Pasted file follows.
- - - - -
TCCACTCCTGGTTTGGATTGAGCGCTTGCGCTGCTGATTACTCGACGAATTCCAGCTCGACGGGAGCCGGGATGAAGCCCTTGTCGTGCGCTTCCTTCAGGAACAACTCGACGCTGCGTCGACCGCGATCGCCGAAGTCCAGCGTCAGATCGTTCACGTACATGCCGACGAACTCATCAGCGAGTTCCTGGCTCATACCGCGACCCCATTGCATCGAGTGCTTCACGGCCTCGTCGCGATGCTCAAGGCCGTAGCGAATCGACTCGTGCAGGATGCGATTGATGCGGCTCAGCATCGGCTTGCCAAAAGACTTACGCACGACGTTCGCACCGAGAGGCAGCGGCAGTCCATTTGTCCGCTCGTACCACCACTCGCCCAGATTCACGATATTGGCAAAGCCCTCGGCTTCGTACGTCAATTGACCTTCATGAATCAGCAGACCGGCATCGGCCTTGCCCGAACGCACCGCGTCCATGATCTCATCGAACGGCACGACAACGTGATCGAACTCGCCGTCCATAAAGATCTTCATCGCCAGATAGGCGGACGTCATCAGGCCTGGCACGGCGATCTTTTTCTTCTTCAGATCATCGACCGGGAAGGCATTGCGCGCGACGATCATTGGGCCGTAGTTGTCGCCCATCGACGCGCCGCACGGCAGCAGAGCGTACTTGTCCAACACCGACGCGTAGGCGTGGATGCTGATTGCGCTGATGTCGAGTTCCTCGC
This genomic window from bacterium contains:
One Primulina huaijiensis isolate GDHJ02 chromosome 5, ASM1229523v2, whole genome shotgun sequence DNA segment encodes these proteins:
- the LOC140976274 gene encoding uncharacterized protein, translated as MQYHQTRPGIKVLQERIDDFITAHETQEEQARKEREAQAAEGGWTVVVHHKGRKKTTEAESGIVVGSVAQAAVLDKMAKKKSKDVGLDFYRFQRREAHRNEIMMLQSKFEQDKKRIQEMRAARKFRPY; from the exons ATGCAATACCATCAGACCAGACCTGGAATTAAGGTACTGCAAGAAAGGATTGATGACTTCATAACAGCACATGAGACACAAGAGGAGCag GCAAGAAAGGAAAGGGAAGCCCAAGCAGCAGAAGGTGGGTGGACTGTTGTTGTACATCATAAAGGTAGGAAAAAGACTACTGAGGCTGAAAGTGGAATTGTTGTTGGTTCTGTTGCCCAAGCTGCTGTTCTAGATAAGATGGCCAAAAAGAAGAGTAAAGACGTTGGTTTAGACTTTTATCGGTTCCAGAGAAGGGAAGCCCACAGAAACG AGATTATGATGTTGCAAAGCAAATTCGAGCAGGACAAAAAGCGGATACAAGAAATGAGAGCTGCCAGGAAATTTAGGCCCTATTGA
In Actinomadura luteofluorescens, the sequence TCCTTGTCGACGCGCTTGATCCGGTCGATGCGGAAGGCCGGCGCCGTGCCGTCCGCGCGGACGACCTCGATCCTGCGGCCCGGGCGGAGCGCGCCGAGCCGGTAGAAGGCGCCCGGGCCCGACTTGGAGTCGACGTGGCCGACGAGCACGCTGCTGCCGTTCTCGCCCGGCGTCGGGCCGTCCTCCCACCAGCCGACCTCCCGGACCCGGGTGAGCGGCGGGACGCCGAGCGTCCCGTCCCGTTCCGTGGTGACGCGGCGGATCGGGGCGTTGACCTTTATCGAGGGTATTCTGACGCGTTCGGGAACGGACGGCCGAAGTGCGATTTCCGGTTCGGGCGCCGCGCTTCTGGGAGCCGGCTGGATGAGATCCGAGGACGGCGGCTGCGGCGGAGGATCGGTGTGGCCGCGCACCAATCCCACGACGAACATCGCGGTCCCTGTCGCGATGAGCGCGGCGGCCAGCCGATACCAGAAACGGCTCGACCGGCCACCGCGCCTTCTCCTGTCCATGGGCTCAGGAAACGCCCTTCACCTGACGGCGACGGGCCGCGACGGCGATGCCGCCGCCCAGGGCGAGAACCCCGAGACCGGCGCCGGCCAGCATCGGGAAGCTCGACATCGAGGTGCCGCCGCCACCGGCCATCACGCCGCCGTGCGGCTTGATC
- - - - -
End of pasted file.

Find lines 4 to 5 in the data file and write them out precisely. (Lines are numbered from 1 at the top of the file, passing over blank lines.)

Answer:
- the LOC140976274 gene encoding uncharacterized protein, translated as MQYHQTRPGIKVLQERIDDFITAHETQEEQARKEREAQAAEGGWTVVVHHKGRKKTTEAESGIVVGSVAQAAVLDKMAKKKSKDVGLDFYRFQRREAHRNEIMMLQSKFEQDKKRIQEMRAARKFRPY; from the exons ATGCAATACCATCAGACCAGACCTGGAATTAAGGTACTGCAAGAAAGGATTGATGACTTCATAACAGCACATGAGACACAAGAGGAGCag GCAAGAAAGGAAAGGGAAGCCCAAGCAGCAGAAGGTGGGTGGACTGTTGTTGTACATCATAAAGGTAGGAAAAAGACTACTGAGGCTGAAAGTGGAATTGTTGTTGGTTCTGTTGCCCAAGCTGCTGTTCTAGATAAGATGGCCAAAAAGAAGAGTAAAGACGTTGGTTTAGACTTTTATCGGTTCCAGAGAAGGGAAGCCCACAGAAACG AGATTATGATGTTGCAAAGCAAATTCGAGCAGGACAAAAAGCGGATACAAGAAATGAGAGCTGCCAGGAAATTTAGGCCCTATTGA
In Actinomadura luteofluorescens, the sequence TCCTTGTCGACGCGCTTGATCCGGTCGATGCGGAAGGCCGGCGCCGTGCCGTCCGCGCGGACGACCTCGATCCTGCGGCCCGGGCGGAGCGCGCCGAGCCGGTAGAAGGCGCCCGGGCCCGACTTGGAGTCGACGTGGCCGACGAGCACGCTGCTGCCGTTCTCGCCCGGCGTCGGGCCGTCCTCCCACCAGCCGACCTCCCGGACCCGGGTGAGCGGCGGGACGCCGAGCGTCCCGTCCCGTTCCGTGGTGACGCGGCGGATCGGGGCGTTGACCTTTATCGAGGGTATTCTGACGCGTTCGGGAACGGACGGCCGAAGTGCGATTTCCGGTTCGGGCGCCGCGCTTCTGGGAGCCGGCTGGATGAGATCCGAGGACGGCGGCTGCGGCGGAGGATCGGTGTGGCCGCGCACCAATCCCACGACGAACATCGCGGTCCCTGTCGCGATGAGCGCGGCGGCCAGCCGATACCAGAAACGGCTCGACCGGCCACCGCGCCTTCTCCTGTCCATGGGCTCAGGAAACGCCCTTCACCTGACGGCGACGGGCCGCGACGGCGATGCCGCCGCCCAGGGCGAGAACCCCGAGACCGGCGCCGGCCAGCATCGGGAAGCTCGACATCGAGGTGCCGCCGCCACCGGCCATCACGCCGCCGTGCGGCTTGATC